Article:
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They appropriate an important argument from constitutional theory, the importance of legitimacy and not just legality, to use it in a distorted way.

“If there is a legal decision that does not meet justice criteria, it can provoke those who make the decision to rethink it”, he says.

Of course, those who feel wronged will not always win, says the professor, since there are different understandings of legality and legitimacy. But a minimum moral and social agreement must be respected, she says: “it is never acceptable to use the Constitution against itself.”

Author of the book “Legality and Authoritarianism: the Role of Jurists in the Consolidation of the 1964 Military Dictatorship” (Juspodivm, 2018), Danilo Pereira Lima assesses that the collaboration of legal professionals was fundamental to the consolidation of the military dictatorship throughout its 21 years in duration.

This same cooperation did not happen in the case of Bolsonaro, he notes. While in 1964 the coup had the support of important figures in the legal community, many of whom would later turn against the regime, in 2022 support was much more restricted.

For Lima, the difference is explained by differences in the international scenario, before the Cold War and, in 2022, with powers like the United States opposed to a rupture in the democratic order.

Historian and professor at UFRJ (Federal University of Rio de Janeiro), Carlos Fico links the legal veneer of coups and attempts in the country to another historical aspect.

“In Brazil, authoritarian interventions were all military in nature, and the military attaches great importance to manuals and rules”, he states. “That’s why there are always jurists behind it.”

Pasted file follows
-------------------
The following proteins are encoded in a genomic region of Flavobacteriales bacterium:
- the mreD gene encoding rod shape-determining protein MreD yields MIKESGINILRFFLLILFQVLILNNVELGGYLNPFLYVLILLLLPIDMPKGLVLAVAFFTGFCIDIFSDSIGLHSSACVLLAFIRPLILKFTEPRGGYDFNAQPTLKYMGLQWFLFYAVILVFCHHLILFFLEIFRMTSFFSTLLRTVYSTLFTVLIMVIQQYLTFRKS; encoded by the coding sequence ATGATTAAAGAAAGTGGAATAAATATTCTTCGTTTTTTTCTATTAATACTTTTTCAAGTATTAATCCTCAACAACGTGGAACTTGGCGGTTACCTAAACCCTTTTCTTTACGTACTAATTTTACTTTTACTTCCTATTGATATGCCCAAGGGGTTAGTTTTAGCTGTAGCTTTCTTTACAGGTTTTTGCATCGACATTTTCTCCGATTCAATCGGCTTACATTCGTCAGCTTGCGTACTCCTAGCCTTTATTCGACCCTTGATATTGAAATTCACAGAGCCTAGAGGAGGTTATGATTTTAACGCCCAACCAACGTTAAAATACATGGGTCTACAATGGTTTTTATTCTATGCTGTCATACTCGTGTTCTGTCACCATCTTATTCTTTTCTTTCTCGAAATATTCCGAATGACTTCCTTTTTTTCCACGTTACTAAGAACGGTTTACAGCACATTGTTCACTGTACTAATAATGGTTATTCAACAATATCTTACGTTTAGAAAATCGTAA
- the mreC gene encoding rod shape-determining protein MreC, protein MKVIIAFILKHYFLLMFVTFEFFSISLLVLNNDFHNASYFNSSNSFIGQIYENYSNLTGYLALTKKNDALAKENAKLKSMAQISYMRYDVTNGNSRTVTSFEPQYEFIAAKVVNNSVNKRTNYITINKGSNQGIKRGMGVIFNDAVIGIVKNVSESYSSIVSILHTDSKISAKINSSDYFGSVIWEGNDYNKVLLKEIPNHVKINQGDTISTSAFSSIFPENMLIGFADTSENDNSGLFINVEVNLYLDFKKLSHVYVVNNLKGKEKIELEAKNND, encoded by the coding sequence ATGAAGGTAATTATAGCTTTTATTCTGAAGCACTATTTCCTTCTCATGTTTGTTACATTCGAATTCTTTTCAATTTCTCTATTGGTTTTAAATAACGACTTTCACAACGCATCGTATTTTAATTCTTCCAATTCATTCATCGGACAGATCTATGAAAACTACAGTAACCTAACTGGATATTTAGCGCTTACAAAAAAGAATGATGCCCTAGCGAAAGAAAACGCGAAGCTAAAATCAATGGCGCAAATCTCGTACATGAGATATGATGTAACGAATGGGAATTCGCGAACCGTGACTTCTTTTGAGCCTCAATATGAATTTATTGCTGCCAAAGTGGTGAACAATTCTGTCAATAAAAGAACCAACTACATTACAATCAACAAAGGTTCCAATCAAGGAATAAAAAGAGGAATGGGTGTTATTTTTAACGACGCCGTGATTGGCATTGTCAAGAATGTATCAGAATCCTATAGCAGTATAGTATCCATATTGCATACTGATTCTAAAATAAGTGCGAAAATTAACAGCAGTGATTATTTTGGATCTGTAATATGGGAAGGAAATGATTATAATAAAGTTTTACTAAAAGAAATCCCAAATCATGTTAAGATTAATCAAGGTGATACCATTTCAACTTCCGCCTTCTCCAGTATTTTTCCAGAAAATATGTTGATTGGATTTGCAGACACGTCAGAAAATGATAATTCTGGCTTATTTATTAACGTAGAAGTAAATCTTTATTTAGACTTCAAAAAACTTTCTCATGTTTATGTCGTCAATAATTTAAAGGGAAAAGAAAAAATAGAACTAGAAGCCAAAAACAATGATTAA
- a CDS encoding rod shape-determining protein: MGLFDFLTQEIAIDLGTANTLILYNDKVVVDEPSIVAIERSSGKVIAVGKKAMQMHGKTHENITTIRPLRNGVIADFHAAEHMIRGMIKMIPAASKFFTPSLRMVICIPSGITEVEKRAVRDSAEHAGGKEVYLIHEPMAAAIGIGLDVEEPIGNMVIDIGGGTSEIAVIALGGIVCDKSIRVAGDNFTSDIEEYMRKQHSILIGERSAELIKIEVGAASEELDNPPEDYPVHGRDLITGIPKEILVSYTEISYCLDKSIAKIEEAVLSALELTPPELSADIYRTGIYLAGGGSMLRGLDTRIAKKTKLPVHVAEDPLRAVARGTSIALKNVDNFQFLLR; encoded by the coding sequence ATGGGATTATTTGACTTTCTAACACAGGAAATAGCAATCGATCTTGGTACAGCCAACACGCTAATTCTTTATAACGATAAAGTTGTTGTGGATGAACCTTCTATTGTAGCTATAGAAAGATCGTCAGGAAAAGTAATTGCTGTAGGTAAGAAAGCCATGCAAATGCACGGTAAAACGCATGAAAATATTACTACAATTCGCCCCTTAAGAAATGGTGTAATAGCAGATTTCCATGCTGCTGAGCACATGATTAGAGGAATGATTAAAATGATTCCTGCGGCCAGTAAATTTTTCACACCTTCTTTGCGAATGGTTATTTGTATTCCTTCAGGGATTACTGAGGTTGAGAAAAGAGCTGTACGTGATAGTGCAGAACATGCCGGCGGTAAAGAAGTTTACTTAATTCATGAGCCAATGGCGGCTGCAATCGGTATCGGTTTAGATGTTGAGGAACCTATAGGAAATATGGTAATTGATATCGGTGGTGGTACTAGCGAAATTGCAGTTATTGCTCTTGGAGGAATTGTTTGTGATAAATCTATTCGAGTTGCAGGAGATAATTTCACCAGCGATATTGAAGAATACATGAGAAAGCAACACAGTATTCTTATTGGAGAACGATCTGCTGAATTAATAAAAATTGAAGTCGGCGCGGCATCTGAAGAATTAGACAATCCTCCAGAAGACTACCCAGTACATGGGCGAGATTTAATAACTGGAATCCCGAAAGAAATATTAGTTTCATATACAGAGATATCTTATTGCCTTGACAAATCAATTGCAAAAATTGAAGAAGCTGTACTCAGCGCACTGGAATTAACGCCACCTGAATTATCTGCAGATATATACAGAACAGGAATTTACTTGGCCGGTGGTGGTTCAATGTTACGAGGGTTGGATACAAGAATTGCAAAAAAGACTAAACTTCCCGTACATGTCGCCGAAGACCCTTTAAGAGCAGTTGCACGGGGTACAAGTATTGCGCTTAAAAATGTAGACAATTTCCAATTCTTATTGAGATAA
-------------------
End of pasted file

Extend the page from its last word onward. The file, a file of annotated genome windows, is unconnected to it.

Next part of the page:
Their task, in fact, is not always easy to understand. The institutional pirouettes to give the appearance of legitimacy to the dictatorial regime did not escape even Magalhães Pinto, the governor of Minas Gerais who opened the state to the coup troops in 1964.

“Since March 31st we have seen that we have been experiencing some confusion. Initially, we restored the Constitution [de 1946]then we made another Constitution [a de 1967] and we talk sometimes about legality, sometimes about revolution”, he said in 1968 during a meeting of the National Security Council, according to a report in the reissue of “A Ditadura Embarada” (Intrínseca, 2014), by the journalist and columnist of Sheet Elio Gaspari.

In the case of Bolsonaro, the Federal Police is still investigating whether or not there is illegality and the former president’s involvement in coup articulations in Planalto, and how much they are linked to the January 8 attacks.

Target of measures such as passport withdrawal, in addition to search and seizure, Bolsonaro denies having committed a crime and has repeated his speech of acting “within the four lines of the Constitution”.

“Now the coup is because there is a draft state of defense decree,” the former president told supporters on Avenida Paulista, in São Paulo, at the end of February. “Coup using the Constitution? Be patient,” he declared.


Francisco Campos (1891-1968)

Lawyer, professor and conservative politician. Responsible for drafting the Brazilian Constitution of 1937 and the preamble of AI-1 of the 1964 coup

Carlos Medeiros Silva (1907-1983)

Lawyer linked to Francisco Campos, he wrote the AI-1 and was the main author of the project that resulted in the 1967 Constitution. Appointed minister of the STF by Castelo Branco, he was later his Minister of Justice

Luís Antônio da Gama e Silva (1913-1979)

Professor at the Faculty of Law at USP, he was rector of the university and later Costa e Silva’s Minister of Justice. He wrote AI-5, which revoked fundamental rights and further closed the military regime

The article is in Portuguese